WASHINGTON -- The Federal Aviation Administration is notifying the majority of its 47,000 air traffic controllers and other employees this week that they will be furloughed, due to the deep budget cuts known as sequestration.
On Tuesday, FAA Administrator Michael Huerta emailed employees to notify them that he approved a "save money" furlough for up to 11 work days between April 7 and Sept. 30, which is the end of the fiscal year. He said that furlough notices were being sent out that day.
"Please know that I sincerely regret the impact that even a single furlough day will have on you," he added. "On behalf of FAA leadership, we value your service and contributions to our agency, and our nation. We will continue to explore ways to reduce expenditures and minimize the number of total furlough days required across the agency to meet our budget requirements."
The Huffington Post received a copy of the email from a reader who works for the FAA in technical operations, keeping air traffic control towers and other equipment up and running so that the public can fly safely.
The reader also received a furlough letter from Carrolyn Bostick, FAA assistant administrator for human resource management, who said employees had 15 calendar days from receipt of the letter to respond. (Read the full letter here.)
The FAA did not return a request for additional comment.
The Washington Post recently reported on a small Kansas airport that is dealing with the federal budget negotiations by making pilots coordinate among themselves for takeoffs, landings and emergency responses, instead of relying on air traffic controllers.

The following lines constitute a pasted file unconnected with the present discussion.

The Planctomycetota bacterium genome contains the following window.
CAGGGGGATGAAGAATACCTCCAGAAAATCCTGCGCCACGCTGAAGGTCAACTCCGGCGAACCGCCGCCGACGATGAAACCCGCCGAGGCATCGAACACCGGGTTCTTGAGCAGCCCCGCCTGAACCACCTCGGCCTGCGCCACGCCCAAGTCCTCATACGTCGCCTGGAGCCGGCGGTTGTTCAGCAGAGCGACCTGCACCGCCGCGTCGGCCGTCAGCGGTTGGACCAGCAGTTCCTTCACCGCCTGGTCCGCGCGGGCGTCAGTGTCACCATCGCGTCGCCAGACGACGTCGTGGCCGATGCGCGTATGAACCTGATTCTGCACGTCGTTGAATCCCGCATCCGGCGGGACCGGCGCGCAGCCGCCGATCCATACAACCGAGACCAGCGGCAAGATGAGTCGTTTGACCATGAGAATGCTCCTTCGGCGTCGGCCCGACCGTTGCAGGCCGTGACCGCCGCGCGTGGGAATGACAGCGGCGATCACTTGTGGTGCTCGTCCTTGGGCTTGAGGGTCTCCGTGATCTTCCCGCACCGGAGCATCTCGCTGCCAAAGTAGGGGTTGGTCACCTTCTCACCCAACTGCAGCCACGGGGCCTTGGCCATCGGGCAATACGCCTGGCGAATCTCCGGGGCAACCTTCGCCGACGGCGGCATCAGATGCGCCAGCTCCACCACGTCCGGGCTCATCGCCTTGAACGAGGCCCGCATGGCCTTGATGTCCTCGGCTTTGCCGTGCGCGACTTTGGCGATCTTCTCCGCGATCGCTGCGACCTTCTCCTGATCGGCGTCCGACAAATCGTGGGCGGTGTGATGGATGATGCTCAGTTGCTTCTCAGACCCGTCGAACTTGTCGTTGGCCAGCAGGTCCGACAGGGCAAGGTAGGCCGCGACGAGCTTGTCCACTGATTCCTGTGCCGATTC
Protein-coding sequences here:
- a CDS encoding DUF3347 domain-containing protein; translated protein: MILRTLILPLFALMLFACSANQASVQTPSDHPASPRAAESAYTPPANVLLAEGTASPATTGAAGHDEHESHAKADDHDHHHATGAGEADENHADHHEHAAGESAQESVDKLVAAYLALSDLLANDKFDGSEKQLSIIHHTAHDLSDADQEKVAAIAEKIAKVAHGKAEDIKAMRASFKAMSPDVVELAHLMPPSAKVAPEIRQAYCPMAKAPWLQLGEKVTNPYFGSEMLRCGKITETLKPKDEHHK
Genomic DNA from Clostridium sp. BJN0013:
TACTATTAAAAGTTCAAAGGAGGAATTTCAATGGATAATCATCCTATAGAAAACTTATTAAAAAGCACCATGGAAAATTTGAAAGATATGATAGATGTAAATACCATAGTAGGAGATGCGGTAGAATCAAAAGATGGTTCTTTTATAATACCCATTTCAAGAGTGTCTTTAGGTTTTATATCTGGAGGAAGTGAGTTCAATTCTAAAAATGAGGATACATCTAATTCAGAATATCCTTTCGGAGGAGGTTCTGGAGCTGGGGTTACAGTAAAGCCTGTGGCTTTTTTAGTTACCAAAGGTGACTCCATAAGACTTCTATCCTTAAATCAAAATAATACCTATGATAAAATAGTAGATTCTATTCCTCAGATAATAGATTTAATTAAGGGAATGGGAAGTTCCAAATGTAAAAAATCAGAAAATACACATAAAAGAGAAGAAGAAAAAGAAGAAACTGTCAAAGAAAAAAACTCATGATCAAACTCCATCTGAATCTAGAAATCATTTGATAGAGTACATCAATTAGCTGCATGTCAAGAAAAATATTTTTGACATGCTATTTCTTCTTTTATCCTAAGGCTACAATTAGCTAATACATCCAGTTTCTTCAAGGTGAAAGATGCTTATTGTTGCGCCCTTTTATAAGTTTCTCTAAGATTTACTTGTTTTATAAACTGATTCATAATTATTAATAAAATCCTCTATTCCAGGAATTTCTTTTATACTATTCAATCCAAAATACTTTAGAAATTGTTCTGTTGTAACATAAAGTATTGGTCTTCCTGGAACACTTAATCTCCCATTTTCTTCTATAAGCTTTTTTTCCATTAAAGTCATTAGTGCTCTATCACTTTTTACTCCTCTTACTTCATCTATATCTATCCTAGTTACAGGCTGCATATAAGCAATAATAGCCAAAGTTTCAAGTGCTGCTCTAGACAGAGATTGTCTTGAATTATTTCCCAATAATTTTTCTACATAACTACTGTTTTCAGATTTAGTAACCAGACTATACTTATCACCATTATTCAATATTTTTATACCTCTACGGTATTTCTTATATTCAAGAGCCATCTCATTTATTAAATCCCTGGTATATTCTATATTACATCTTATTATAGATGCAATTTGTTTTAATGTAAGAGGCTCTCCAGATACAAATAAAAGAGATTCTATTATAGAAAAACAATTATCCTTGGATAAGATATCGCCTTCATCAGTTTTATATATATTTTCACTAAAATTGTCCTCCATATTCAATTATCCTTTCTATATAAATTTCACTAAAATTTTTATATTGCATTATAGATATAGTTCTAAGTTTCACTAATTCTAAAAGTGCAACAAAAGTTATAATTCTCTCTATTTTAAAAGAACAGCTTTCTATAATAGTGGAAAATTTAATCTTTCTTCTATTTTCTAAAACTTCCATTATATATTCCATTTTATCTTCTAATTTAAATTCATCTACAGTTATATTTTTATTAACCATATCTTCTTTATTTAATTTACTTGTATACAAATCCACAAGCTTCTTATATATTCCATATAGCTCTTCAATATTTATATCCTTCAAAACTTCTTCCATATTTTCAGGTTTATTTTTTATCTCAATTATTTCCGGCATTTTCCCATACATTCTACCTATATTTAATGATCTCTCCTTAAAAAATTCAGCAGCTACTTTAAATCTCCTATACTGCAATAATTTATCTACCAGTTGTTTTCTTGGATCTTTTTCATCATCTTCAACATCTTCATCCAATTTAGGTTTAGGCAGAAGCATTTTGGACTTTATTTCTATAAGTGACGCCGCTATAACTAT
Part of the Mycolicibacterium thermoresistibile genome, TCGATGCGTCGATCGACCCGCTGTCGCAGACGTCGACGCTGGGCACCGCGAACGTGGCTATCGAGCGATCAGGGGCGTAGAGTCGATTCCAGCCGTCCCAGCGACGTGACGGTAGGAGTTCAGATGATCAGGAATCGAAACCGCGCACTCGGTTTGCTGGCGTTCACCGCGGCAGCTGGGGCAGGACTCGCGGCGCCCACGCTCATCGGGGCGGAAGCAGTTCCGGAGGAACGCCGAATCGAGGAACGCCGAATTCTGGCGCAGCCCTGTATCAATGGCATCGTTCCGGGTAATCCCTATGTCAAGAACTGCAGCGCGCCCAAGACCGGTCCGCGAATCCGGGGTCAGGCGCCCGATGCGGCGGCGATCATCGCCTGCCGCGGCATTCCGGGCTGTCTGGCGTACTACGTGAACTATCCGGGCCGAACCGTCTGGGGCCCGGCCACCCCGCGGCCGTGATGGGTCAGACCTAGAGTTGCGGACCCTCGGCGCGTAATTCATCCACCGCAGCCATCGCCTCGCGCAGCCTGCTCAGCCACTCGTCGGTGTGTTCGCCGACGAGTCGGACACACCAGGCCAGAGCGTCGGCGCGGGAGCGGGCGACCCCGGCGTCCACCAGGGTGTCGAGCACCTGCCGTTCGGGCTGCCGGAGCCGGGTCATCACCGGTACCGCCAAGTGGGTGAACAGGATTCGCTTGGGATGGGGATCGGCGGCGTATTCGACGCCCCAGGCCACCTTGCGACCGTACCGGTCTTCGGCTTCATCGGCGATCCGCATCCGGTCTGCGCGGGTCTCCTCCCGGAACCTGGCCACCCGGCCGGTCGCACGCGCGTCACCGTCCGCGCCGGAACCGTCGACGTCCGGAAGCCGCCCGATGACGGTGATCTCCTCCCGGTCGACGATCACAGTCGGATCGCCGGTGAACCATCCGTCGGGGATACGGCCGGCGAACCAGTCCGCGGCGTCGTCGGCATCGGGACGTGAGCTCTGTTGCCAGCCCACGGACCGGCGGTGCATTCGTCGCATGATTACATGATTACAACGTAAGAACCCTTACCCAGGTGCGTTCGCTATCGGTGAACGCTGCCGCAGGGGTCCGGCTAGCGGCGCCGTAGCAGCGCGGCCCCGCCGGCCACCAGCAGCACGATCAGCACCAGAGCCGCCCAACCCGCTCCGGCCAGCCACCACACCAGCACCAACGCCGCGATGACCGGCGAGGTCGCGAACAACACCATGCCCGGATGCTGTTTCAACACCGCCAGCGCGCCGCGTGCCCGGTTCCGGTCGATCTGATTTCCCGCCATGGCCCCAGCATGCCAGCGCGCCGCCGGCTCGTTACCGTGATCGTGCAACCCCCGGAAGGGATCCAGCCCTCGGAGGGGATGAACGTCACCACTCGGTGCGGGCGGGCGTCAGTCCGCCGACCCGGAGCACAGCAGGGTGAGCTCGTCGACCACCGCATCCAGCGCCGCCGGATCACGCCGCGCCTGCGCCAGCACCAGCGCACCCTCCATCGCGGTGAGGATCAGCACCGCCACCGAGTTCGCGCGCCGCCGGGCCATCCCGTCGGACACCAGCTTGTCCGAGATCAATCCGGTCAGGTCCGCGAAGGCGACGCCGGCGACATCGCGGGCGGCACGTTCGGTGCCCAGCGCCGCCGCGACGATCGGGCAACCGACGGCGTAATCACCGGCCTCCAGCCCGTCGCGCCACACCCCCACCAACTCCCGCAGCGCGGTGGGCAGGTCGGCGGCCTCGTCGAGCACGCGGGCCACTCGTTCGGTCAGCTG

“I understand we have to cut the budget. But this? It just doesn’t make any sense," said Jeff De Busk, a Kansas air traffic control manager who remembered two recent near-collisions that were averted by an air traffic control tower when pilots were on the wrong radio channel.
Sequestration's $85 billion in across-the-board spending cuts went into effect on March 1, after Congress and the Obama administration failed to reach agreement on a replacement plan. As a result, federal agencies are now absorbing these cuts in a way that often means employees are forced to take unpaid leave.
The FAA has had to find $627 million in savings in its $16 billion budget. Republicans in Congress have bristled at Huerta's assertion that there is no way to absorb the cuts without making employees take unpaid leave.
More than 1 million federal employees face the possibility of unpaid time off due to the across-the-board spending cuts. The furloughs will not actually take effect until April, as the government is required to give employees 30 days' notice.
On Tuesday, the head of a labor union representing federal workers in 31 different agencies bemoaned the fact that government employees are the "only group that continues to be hit or tapped" as lawmakers try to deal with reducing the deficit.
"Federal employees have already contributed more than their share in trying to figure out this problem," said Colleen Kelley, president of the National Treasury Employees Union. "They're caught in the middle of all this. It's been 27 months without a raise, and now they're facing furlough days through no fault of their own."
The Environmental Protection Agency on Monday announced that employees would face up to 13 days of unpaid leave through the end of September, while the Department of Homeland Security expects up to 14 days of furloughs in some of its sub-agencies. The Justice Department already sent furlough notices to some staff last week, whereas the Department of Health and Human Services has said it is still determining whether furloughs will be necessary.
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